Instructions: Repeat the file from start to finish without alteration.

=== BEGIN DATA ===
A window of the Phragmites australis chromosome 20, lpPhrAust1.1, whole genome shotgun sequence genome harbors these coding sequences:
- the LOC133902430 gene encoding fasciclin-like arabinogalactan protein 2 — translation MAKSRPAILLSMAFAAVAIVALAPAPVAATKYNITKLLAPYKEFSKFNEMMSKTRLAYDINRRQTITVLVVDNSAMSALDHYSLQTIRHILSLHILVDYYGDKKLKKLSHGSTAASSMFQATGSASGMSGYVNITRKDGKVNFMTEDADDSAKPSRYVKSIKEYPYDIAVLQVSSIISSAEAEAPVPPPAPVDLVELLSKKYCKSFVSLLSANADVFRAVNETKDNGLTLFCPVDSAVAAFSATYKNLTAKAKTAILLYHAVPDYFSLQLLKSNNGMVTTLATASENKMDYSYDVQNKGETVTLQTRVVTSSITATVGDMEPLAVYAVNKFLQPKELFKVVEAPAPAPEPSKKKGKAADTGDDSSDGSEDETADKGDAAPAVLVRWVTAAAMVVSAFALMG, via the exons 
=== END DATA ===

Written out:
A window of the Phragmites australis chromosome 20, lpPhrAust1.1, whole genome shotgun sequence genome harbors these coding sequences:
- the LOC133902430 gene encoding fasciclin-like arabinogalactan protein 2 — translation MAKSRPAILLSMAFAAVAIVALAPAPVAATKYNITKLLAPYKEFSKFNEMMSKTRLAYDINRRQTITVLVVDNSAMSALDHYSLQTIRHILSLHILVDYYGDKKLKKLSHGSTAASSMFQATGSASGMSGYVNITRKDGKVNFMTEDADDSAKPSRYVKSIKEYPYDIAVLQVSSIISSAEAEAPVPPPAPVDLVELLSKKYCKSFVSLLSANADVFRAVNETKDNGLTLFCPVDSAVAAFSATYKNLTAKAKTAILLYHAVPDYFSLQLLKSNNGMVTTLATASENKMDYSYDVQNKGETVTLQTRVVTSSITATVGDMEPLAVYAVNKFLQPKELFKVVEAPAPAPEPSKKKGKAADTGDDSSDGSEDETADKGDAAPAVLVRWVTAAAMVVSAFALMG, via the exons 